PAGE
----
Use the following guidelines when storing water:
1. Store drinking water in carefully cleaned, non-corrosive, tightly covered containers.
2. Store the approved portable water container in a cool dark place. DO NOT store in direct sunlight. Polyethylene plastics (prepackaged milk and water bottles) are somewhat permeable to hydrocarbon vapors. Keep away from stored gasoline, kerosene, pesticides, or similar substances.
3. Stored tap water in approved portable water container should be rotated every 6 months. Prepackaged bottled water should be rotated once a year. Check the pull date on the container. Be sure it didn't sit on the store's shelf for a year before you purchased it. Self Serve Bottled Water should be rotated once a year, as long as the water treatment process includes ozonation.
4. Rotate your stored water with the water you use on a regular basis. This practice helps insure you don't have water stored longer than one year.
Containers That Can be Used for Water Storage
Food-grade approved portable water container or glass containers are suitable for storing water. One-, three- and five-gallon water containers can be purchased from Preparedness.com. Any plastic or glass container that previously held food or beverages such as 2-liter soda bottles or water, juice, punch or milk jugs, also may be used. Stainless steel can be used to store water which has not been or will not be treated with chlorine; chlorine is corrosive to most metals.
55 gal drums, designed specifiacally for water storage can be difficult to transport, if the need arises, but are of a tremendous value in an emergency .When looking for additional food grade containers, the bottom will be stamped with HDPE (High Density PolyEthylene) and coded with the recycle symbol inside. HDPE containers are FDA-approved for food. Containers without these designations aren't OK because of possible chemical interactions between the water and the plastic. You should purchase new approved portable water containers from SafetyCentral.com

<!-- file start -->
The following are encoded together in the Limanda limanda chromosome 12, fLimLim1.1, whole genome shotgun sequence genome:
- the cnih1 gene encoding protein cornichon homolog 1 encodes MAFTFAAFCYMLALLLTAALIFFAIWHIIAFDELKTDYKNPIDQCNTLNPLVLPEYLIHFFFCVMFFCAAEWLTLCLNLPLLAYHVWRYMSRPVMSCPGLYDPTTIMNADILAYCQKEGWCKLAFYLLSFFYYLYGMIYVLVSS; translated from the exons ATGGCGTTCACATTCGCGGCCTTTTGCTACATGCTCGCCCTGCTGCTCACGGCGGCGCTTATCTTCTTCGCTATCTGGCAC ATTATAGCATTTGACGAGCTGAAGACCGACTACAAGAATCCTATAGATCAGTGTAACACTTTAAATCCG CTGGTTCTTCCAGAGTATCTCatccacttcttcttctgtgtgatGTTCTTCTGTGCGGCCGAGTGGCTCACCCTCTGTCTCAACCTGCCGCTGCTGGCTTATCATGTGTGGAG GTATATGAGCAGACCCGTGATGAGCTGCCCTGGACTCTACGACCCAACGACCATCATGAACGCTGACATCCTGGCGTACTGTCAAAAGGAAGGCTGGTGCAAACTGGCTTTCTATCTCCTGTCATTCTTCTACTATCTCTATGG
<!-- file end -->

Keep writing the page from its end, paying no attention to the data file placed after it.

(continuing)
Clean used containers and lids with hot soapy water. Once the containers have been thoroughly cleaned, rinse them with water and sanitize the containers and lids by rinsing them with a solution of 1 tablespoon chlorine bleach per gallon of water. Leave the containers wet for two minutes, then rinse them again with water. Remember to remove the paper or plastic lid liners before washing the lids. It is very difficult to effectively remove all residue from many containers, so carefully clean hard-to-reach places like the handles of milk jugs. To sanitize stainless steel containers, place the container in boiling water for 10 minutes. Never use containers that previously held chemicals.
Do I Need to Treat Water?
Once you properly clean containers, fill them with potable, or safe, drinking water. All public water supplies are already treated and should be free of harmful bacteria. However, as an additional precaution, it is recommended that you add 5-7 drops, about 1/8 teaspoon, of chlorine bleach per gallon of water stored. This precaution protects you against any lingering organisms in storage containers that may have been inadvertently missed during the cleaning process.
Where to Store Water
Clearly label all water containers drinking water with the current date. Store the water in a cool, dry place away from direct sunlight and heat sources. Do not store it near gasoline, kerosene, pesticides or similar substances.
When potable water is properly stored, it should have an indefinite shelf life; however, it a good idea to use and replace the stored water every 6 - 12 months. Rotating water this way provides you with an opportunity to experiment and check the amount of stored water against what you require. It also serves as an additional precaution against bacteria or viruses growing in containers which may not have been thoroughly or properly cleaned and sanitized.